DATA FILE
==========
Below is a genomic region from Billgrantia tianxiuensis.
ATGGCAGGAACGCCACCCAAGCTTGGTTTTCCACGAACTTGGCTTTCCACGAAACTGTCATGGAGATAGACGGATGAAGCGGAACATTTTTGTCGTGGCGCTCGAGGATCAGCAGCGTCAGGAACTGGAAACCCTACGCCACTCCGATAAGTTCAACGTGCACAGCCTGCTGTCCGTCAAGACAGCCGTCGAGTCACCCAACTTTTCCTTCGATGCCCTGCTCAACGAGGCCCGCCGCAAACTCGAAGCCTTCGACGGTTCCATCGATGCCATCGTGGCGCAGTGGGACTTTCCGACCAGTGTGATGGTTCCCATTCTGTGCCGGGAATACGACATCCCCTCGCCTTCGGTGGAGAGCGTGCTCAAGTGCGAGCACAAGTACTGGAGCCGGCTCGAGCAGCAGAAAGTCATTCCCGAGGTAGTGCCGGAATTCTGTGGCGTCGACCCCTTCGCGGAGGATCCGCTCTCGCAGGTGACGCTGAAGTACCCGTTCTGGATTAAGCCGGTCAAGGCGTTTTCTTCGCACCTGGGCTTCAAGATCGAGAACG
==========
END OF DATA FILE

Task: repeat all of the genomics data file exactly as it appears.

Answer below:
Below is a genomic region from Billgrantia tianxiuensis.
ATGGCAGGAACGCCACCCAAGCTTGGTTTTCCACGAACTTGGCTTTCCACGAAACTGTCATGGAGATAGACGGATGAAGCGGAACATTTTTGTCGTGGCGCTCGAGGATCAGCAGCGTCAGGAACTGGAAACCCTACGCCACTCCGATAAGTTCAACGTGCACAGCCTGCTGTCCGTCAAGACAGCCGTCGAGTCACCCAACTTTTCCTTCGATGCCCTGCTCAACGAGGCCCGCCGCAAACTCGAAGCCTTCGACGGTTCCATCGATGCCATCGTGGCGCAGTGGGACTTTCCGACCAGTGTGATGGTTCCCATTCTGTGCCGGGAATACGACATCCCCTCGCCTTCGGTGGAGAGCGTGCTCAAGTGCGAGCACAAGTACTGGAGCCGGCTCGAGCAGCAGAAAGTCATTCCCGAGGTAGTGCCGGAATTCTGTGGCGTCGACCCCTTCGCGGAGGATCCGCTCTCGCAGGTGACGCTGAAGTACCCGTTCTGGATTAAGCCGGTCAAGGCGTTTTCTTCGCACCTGGGCTTCAAGATCGAGAACG